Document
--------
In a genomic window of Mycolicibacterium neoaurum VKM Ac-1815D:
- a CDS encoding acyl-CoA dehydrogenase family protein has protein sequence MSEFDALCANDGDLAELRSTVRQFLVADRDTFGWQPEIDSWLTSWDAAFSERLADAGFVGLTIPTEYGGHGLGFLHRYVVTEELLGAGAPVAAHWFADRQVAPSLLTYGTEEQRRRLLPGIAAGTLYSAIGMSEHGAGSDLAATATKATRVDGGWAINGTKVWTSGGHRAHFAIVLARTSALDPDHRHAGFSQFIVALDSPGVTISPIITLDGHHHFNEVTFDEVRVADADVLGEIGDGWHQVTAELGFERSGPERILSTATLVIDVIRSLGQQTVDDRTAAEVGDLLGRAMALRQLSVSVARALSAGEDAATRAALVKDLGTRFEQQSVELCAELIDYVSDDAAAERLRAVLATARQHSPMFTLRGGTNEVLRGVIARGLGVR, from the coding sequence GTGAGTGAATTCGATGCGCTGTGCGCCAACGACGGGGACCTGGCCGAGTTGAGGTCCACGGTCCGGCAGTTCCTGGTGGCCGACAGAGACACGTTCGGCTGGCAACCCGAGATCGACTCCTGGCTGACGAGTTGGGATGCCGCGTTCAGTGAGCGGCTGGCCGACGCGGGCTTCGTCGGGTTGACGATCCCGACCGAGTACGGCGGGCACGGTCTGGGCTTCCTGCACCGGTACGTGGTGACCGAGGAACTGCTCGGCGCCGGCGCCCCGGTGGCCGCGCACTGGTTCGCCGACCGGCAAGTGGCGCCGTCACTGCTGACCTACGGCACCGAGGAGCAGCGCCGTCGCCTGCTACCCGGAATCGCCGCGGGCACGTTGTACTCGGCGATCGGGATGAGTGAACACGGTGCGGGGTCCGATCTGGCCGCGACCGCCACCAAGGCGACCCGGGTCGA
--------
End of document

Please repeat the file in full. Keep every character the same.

In a genomic window of Mycolicibacterium neoaurum VKM Ac-1815D:
- a CDS encoding acyl-CoA dehydrogenase family protein has protein sequence MSEFDALCANDGDLAELRSTVRQFLVADRDTFGWQPEIDSWLTSWDAAFSERLADAGFVGLTIPTEYGGHGLGFLHRYVVTEELLGAGAPVAAHWFADRQVAPSLLTYGTEEQRRRLLPGIAAGTLYSAIGMSEHGAGSDLAATATKATRVDGGWAINGTKVWTSGGHRAHFAIVLARTSALDPDHRHAGFSQFIVALDSPGVTISPIITLDGHHHFNEVTFDEVRVADADVLGEIGDGWHQVTAELGFERSGPERILSTATLVIDVIRSLGQQTVDDRTAAEVGDLLGRAMALRQLSVSVARALSAGEDAATRAALVKDLGTRFEQQSVELCAELIDYVSDDAAAERLRAVLATARQHSPMFTLRGGTNEVLRGVIARGLGVR, from the coding sequence GTGAGTGAATTCGATGCGCTGTGCGCCAACGACGGGGACCTGGCCGAGTTGAGGTCCACGGTCCGGCAGTTCCTGGTGGCCGACAGAGACACGTTCGGCTGGCAACCCGAGATCGACTCCTGGCTGACGAGTTGGGATGCCGCGTTCAGTGAGCGGCTGGCCGACGCGGGCTTCGTCGGGTTGACGATCCCGACCGAGTACGGCGGGCACGGTCTGGGCTTCCTGCACCGGTACGTGGTGACCGAGGAACTGCTCGGCGCCGGCGCCCCGGTGGCCGCGCACTGGTTCGCCGACCGGCAAGTGGCGCCGTCACTGCTGACCTACGGCACCGAGGAGCAGCGCCGTCGCCTGCTACCCGGAATCGCCGCGGGCACGTTGTACTCGGCGATCGGGATGAGTGAACACGGTGCGGGGTCCGATCTGGCCGCGACCGCCACCAAGGCGACCCGGGTCGA